The Summit saw extensive participation from the Government of India, leaders from hospitals, medical technology and diagnostics sectors, insurance, medical education, pharmaceuticals, global multi-stakeholder organizations, start-ups, and investors. The summit witnessed a path-breaking MOU between NATHEALTH and the Andhra Pradesh Government and panel discussions. Key white papers on dialysis, health financing and a vision paper on digital health adoption through ABDM were released. Healthcare industry leaders also held discussions on PPP models to address healthcare systemic issues, with a focus on the Northeast, improving infrastructure for dialysis in the country to reduce and manage the rising burden end-stage renal disease (ESRD), VGF in healthcare for infrastructure creation, healthcare financing, health insurance, mechanisms around digital adoption in hospitals, Medtech and diagnostic chains. The summit also touched upon the shortage of healthcare professionals and the need for skilling and upskilling of medical professionals.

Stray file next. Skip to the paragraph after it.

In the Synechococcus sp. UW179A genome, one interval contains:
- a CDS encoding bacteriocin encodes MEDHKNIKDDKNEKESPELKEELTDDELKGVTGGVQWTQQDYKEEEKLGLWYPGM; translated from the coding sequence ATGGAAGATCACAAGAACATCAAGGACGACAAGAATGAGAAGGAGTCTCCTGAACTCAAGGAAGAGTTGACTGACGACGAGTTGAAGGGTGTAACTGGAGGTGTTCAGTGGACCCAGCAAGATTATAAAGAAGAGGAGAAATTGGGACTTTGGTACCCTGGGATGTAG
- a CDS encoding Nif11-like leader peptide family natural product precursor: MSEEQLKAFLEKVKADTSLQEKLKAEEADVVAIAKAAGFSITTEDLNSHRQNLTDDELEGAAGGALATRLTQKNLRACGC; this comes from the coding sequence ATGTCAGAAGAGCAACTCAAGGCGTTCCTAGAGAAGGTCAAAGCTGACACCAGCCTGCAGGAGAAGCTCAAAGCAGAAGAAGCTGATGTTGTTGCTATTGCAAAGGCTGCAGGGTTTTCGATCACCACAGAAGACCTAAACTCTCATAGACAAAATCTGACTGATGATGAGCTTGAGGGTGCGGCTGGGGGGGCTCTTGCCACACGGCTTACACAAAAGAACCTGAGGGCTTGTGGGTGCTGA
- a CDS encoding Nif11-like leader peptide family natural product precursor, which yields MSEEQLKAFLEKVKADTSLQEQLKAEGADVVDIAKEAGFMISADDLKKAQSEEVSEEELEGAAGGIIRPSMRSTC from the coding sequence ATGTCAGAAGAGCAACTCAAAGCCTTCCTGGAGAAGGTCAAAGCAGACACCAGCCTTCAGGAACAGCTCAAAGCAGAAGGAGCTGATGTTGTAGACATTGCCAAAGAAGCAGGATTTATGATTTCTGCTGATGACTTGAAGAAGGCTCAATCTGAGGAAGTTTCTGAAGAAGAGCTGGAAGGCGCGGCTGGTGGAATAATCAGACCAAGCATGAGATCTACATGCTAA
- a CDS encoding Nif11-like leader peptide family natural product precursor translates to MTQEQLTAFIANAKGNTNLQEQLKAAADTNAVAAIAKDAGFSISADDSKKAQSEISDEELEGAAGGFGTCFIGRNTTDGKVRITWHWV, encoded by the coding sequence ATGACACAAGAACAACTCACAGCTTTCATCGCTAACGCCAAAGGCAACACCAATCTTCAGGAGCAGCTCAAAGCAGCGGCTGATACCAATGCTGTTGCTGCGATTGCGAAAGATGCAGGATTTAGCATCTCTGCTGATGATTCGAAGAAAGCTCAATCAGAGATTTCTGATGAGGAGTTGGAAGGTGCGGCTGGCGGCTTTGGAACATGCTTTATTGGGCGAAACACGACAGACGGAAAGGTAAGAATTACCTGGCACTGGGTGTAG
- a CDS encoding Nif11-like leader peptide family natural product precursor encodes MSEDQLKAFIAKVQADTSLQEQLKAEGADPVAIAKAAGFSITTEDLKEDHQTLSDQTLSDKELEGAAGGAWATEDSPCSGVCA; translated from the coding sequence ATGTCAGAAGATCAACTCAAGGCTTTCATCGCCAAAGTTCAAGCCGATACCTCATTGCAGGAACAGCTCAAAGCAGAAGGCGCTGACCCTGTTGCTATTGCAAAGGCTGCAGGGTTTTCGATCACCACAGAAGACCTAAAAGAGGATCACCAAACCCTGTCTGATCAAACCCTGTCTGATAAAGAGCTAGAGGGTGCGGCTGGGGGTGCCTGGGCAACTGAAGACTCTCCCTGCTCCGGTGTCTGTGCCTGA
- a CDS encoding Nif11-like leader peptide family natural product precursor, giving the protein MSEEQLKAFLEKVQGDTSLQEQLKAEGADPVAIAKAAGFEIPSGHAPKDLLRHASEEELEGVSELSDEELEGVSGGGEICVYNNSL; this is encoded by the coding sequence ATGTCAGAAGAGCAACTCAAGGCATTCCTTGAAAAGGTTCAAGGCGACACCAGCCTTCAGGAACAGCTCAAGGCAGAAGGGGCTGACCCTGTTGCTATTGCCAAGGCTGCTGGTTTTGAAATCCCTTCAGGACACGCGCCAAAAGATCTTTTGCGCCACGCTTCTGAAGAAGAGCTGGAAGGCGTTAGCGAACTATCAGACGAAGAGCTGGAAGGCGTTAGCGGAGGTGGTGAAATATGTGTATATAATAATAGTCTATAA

Speaking at the summit, Dr Shravan Subramanyam, President, NATHEALTH, said, “The last couple of years saw healthcare being catapulted to new heights with significant investments strengthening the infrastructure and delivery model. The key to the future lies in one word – preparedness. Like the experts have quoted, this isn’t our first pandemic and surely, it is not our last. It is imperative to build healthcare capacities to address the burden of NCDs, expand infrastructure, and scale up digital health adoption.”